Elderberry – Sambucus mexicana  

There are many native plants available as material for conservation plantings.




Coast Live Oak – great habitat for insect-eating birds: An Oak on Every Farm!

Two-year-old Coast Live Oaks planted every 25-feet apart with shrubs between, in sheep pasture


Coast Live Oak, Ceanothus ‘Dark Star”, Black Sage


Ceanothus: Many varieties, short, medium tall; many flowers, great for beneficials

Ceanothus ‘Ray Hartman’ – very tall

Black Sage (Salvia mellifera)

California sage (Artemisia californica) – in the Sunflower family


California sage – Artemisia californica  


Sugarbush – Rhus ovata


Quailbush/Saltbush – very rigorous


Quailbush/Saltbush – Atriplex lentiformis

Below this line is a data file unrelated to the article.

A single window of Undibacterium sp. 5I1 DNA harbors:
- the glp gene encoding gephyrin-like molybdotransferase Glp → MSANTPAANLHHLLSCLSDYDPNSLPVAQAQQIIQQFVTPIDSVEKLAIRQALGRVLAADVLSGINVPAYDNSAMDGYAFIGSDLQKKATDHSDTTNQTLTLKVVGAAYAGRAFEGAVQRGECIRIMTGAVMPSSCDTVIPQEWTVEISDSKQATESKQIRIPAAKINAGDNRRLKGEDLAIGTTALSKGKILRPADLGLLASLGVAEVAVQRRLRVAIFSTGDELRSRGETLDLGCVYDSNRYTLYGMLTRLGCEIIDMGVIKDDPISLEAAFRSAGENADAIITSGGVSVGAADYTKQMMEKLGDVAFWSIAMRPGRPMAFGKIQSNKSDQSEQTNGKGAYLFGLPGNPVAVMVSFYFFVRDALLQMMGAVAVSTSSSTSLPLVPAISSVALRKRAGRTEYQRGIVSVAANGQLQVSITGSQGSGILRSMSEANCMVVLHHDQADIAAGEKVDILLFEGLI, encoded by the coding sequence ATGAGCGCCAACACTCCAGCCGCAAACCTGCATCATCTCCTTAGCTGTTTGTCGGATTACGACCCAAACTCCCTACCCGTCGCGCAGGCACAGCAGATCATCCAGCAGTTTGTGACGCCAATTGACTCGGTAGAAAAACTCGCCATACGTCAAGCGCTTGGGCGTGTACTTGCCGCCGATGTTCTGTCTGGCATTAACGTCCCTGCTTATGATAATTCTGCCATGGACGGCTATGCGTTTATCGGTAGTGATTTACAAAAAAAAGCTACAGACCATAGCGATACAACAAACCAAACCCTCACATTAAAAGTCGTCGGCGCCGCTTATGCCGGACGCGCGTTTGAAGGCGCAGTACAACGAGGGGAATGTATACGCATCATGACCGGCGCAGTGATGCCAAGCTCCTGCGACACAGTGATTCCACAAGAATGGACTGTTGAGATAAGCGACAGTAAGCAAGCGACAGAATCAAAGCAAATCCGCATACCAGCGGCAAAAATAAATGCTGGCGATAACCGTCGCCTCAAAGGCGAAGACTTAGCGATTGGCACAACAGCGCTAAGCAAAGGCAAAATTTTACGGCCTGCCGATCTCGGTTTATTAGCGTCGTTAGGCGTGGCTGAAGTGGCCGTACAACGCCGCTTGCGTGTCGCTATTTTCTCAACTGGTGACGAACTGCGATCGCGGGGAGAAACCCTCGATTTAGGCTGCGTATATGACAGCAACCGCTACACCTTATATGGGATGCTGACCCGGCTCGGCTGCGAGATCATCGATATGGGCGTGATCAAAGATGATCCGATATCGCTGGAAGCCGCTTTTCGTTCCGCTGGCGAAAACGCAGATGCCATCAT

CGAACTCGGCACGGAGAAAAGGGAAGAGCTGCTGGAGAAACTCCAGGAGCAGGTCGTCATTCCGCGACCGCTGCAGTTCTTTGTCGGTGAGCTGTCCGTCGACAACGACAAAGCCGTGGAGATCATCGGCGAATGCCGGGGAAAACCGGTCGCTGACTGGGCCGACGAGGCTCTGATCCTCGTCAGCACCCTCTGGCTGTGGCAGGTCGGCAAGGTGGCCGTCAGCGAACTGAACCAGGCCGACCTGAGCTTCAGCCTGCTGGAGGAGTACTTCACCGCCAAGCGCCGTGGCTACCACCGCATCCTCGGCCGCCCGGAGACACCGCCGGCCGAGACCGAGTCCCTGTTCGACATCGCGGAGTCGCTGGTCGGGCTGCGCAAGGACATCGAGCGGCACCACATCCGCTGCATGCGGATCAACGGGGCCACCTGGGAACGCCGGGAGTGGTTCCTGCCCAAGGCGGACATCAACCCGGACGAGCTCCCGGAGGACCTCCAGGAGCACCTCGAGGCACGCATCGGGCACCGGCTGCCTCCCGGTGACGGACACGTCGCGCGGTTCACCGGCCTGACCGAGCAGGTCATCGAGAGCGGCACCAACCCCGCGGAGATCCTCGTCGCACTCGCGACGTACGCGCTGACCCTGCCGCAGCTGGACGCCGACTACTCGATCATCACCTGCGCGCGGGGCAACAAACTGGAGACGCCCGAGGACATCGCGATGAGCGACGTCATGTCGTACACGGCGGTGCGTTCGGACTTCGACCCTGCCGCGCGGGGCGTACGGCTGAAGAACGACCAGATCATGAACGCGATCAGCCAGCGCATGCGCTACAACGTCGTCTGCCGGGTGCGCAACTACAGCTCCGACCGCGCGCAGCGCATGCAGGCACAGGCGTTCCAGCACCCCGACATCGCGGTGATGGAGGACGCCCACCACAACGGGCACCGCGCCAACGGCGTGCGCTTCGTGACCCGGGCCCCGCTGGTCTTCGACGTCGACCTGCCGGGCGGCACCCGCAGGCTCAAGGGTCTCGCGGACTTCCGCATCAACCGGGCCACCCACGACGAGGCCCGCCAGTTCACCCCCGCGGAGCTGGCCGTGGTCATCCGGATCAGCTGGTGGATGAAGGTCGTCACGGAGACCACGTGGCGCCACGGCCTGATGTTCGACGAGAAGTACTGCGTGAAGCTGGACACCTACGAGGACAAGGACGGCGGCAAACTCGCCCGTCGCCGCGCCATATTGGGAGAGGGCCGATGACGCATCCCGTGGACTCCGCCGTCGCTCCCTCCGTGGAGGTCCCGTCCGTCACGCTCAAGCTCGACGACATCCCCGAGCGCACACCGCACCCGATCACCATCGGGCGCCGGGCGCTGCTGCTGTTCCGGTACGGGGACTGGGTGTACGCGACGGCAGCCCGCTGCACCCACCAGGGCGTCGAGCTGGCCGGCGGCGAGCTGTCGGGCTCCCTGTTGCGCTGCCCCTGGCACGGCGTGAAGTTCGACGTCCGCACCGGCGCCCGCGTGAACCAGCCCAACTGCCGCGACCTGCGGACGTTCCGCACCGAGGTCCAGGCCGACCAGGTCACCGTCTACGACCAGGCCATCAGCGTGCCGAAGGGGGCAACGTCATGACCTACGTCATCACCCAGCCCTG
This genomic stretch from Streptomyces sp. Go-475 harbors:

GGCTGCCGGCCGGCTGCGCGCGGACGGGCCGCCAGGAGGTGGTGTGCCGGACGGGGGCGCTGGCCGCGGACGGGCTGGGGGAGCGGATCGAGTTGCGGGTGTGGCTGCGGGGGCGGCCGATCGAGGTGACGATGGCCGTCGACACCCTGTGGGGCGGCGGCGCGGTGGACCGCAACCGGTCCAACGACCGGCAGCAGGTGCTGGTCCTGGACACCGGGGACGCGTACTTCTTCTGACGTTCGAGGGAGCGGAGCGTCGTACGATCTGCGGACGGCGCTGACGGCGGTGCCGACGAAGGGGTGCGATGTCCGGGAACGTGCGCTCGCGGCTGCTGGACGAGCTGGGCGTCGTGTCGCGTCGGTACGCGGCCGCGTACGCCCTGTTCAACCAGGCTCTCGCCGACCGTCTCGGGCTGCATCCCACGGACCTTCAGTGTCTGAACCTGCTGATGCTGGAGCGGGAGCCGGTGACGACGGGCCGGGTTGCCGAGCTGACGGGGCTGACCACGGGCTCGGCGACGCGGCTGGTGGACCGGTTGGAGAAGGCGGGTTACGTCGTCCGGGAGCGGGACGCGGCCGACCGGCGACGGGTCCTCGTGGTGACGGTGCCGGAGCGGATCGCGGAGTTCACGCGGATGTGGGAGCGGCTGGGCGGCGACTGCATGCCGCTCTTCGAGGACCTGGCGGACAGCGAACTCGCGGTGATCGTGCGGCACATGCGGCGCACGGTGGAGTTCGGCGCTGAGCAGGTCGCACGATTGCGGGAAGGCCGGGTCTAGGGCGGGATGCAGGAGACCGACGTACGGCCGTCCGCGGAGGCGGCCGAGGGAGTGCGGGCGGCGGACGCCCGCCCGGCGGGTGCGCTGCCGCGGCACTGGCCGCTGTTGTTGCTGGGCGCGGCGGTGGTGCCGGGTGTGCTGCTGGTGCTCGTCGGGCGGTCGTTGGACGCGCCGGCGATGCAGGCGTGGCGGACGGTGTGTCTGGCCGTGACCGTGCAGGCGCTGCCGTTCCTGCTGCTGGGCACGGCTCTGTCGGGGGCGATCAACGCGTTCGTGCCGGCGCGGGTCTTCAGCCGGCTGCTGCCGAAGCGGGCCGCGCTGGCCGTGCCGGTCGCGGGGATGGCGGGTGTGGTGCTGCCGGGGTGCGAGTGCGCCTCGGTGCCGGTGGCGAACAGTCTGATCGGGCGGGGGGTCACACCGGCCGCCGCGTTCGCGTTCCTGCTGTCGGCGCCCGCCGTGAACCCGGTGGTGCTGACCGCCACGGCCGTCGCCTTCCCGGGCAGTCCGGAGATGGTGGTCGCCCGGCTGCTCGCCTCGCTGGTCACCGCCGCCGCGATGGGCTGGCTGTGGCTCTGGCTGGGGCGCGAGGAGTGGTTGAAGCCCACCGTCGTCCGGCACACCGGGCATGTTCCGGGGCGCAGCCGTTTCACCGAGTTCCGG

California fuschia

Fuschia in hedgerow


Flannelbush – Fremontodendron californicum


Manzanita – hardy shrub


Coyote brush (Baccharis piularis) – Strong, a survivor; host for many beneficial insects and wasps


Yarrow and Penstemon in hedgerow


Perennial vs. Annual Grass Roots

Perennial grasses in drainage ditch


From eroding ditch to grassed waterway



Leaving grasses in drainage as wildlife corridor


Deergrass – likes wet areas


Deergrass – Large native bunchgrass



Hedgerows and grassed waterways are increasingly being planted on farms and can have multiple functions: they can serve as habitat for beneficial insects, pollinators and other wildlife; provide erosion protection and weed control; stabilize waterways; serve as windbreaks; reduce non-point source water pollution and groundwater pollution; increase surface water infiltration; buffer from pesticide drift, noise, odors, and dust; act as living fences and boundary lines; increase biodiversity; and provide an aesthetic resource.